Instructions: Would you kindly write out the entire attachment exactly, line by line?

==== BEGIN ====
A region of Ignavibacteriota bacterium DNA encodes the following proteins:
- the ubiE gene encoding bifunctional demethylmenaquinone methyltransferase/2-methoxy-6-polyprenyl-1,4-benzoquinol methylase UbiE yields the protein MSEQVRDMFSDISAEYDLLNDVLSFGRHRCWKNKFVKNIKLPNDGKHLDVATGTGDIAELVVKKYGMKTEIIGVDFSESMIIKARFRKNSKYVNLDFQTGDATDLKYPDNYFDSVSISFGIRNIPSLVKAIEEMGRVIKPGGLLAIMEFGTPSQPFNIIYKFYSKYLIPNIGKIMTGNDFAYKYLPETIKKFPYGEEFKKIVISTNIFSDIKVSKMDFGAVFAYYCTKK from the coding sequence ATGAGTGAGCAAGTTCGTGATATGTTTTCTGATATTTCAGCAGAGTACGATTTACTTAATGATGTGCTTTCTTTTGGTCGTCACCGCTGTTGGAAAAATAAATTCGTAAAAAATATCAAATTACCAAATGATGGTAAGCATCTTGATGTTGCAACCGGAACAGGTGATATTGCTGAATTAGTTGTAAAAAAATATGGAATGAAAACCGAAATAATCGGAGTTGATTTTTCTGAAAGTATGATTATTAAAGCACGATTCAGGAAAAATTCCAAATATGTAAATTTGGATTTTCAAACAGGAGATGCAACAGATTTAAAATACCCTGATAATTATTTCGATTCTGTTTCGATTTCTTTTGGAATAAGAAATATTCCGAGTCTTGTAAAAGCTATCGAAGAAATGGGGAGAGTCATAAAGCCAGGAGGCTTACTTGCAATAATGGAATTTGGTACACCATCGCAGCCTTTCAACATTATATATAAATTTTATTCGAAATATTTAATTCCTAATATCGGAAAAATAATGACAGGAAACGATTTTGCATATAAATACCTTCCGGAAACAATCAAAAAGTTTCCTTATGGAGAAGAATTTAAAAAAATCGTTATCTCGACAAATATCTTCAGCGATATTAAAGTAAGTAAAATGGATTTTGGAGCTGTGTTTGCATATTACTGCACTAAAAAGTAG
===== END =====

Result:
A region of Ignavibacteriota bacterium DNA encodes the following proteins:
- the ubiE gene encoding bifunctional demethylmenaquinone methyltransferase/2-methoxy-6-polyprenyl-1,4-benzoquinol methylase UbiE yields the protein MSEQVRDMFSDISAEYDLLNDVLSFGRHRCWKNKFVKNIKLPNDGKHLDVATGTGDIAELVVKKYGMKTEIIGVDFSESMIIKARFRKNSKYVNLDFQTGDATDLKYPDNYFDSVSISFGIRNIPSLVKAIEEMGRVIKPGGLLAIMEFGTPSQPFNIIYKFYSKYLIPNIGKIMTGNDFAYKYLPETIKKFPYGEEFKKIVISTNIFSDIKVSKMDFGAVFAYYCTKK from the coding sequence ATGAGTGAGCAAGTTCGTGATATGTTTTCTGATATTTCAGCAGAGTACGATTTACTTAATGATGTGCTTTCTTTTGGTCGTCACCGCTGTTGGAAAAATAAATTCGTAAAAAATATCAAATTACCAAATGATGGTAAGCATCTTGATGTTGCAACCGGAACAGGTGATATTGCTGAATTAGTTGTAAAAAAATATGGAATGAAAACCGAAATAATCGGAGTTGATTTTTCTGAAAGTATGATTATTAAAGCACGATTCAGGAAAAATTCCAAATATGTAAATTTGGATTTTCAAACAGGAGATGCAACAGATTTAAAATACCCTGATAATTATTTCGATTCTGTTTCGATTTCTTTTGGAATAAGAAATATTCCGAGTCTTGTAAAAGCTATCGAAGAAATGGGGAGAGTCATAAAGCCAGGAGGCTTACTTGCAATAATGGAATTTGGTACACCATCGCAGCCTTTCAACATTATATATAAATTTTATTCGAAATATTTAATTCCTAATATCGGAAAAATAATGACAGGAAACGATTTTGCATATAAATACCTTCCGGAAACAATCAAAAAGTTTCCTTATGGAGAAGAATTTAAAAAAATCGTTATCTCGACAAATATCTTCAGCGATATTAAAGTAAGTAAAATGGATTTTGGAGCTGTGTTTGCATATTACTGCACTAAAAAGTAG